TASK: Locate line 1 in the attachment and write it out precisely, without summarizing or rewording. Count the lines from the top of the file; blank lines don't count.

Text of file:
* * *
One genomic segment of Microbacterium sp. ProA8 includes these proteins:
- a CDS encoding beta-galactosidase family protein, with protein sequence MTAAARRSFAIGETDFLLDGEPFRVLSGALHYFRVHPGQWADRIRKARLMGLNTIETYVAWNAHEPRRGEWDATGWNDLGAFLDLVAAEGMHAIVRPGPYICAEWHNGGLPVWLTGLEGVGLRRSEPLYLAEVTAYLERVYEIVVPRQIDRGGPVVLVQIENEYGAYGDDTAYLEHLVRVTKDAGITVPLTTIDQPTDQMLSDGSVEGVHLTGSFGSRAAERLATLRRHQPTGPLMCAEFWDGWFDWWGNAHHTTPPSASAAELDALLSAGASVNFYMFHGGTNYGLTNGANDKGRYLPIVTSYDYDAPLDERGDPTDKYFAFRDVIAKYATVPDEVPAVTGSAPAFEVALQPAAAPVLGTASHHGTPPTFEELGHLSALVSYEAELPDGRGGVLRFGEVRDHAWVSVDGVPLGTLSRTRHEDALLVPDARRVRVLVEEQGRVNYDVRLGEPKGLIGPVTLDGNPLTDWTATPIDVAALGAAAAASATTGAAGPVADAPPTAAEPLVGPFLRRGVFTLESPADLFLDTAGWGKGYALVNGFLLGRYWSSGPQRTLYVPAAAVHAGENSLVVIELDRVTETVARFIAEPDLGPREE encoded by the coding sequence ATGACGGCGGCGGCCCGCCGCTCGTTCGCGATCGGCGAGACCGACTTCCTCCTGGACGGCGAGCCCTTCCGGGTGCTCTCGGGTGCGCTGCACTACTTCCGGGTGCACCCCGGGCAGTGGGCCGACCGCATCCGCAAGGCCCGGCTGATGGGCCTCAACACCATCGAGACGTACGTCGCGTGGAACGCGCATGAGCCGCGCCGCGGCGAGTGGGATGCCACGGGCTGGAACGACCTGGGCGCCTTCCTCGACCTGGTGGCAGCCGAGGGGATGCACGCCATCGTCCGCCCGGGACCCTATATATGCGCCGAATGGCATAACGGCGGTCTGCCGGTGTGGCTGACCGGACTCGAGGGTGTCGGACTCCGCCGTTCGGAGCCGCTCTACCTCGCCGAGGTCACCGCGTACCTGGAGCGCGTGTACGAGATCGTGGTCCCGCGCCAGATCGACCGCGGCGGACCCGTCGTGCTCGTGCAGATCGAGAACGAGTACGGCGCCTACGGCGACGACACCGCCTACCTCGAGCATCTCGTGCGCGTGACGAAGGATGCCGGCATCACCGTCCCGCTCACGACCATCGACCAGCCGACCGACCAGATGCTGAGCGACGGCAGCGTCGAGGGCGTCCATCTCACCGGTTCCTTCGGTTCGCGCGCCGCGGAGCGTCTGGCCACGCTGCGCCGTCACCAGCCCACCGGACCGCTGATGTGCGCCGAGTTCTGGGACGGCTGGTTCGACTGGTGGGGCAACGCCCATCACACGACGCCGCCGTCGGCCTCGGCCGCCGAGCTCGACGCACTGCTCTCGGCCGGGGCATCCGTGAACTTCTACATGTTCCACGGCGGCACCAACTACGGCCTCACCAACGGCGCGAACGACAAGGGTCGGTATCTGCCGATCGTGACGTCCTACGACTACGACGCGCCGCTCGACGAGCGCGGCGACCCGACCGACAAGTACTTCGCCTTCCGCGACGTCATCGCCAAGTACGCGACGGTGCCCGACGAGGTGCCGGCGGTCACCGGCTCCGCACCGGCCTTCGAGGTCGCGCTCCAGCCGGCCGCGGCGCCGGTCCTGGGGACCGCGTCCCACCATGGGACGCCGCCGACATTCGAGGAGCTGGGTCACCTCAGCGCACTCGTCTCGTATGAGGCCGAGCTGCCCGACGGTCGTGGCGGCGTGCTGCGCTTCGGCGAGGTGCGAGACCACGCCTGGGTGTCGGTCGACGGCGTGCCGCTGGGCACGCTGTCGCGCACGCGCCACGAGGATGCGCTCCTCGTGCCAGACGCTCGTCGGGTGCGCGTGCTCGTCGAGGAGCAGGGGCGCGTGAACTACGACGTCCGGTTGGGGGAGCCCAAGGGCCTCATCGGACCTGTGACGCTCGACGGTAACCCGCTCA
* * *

One genomic segment of Microbacterium sp. ProA8 includes these proteins: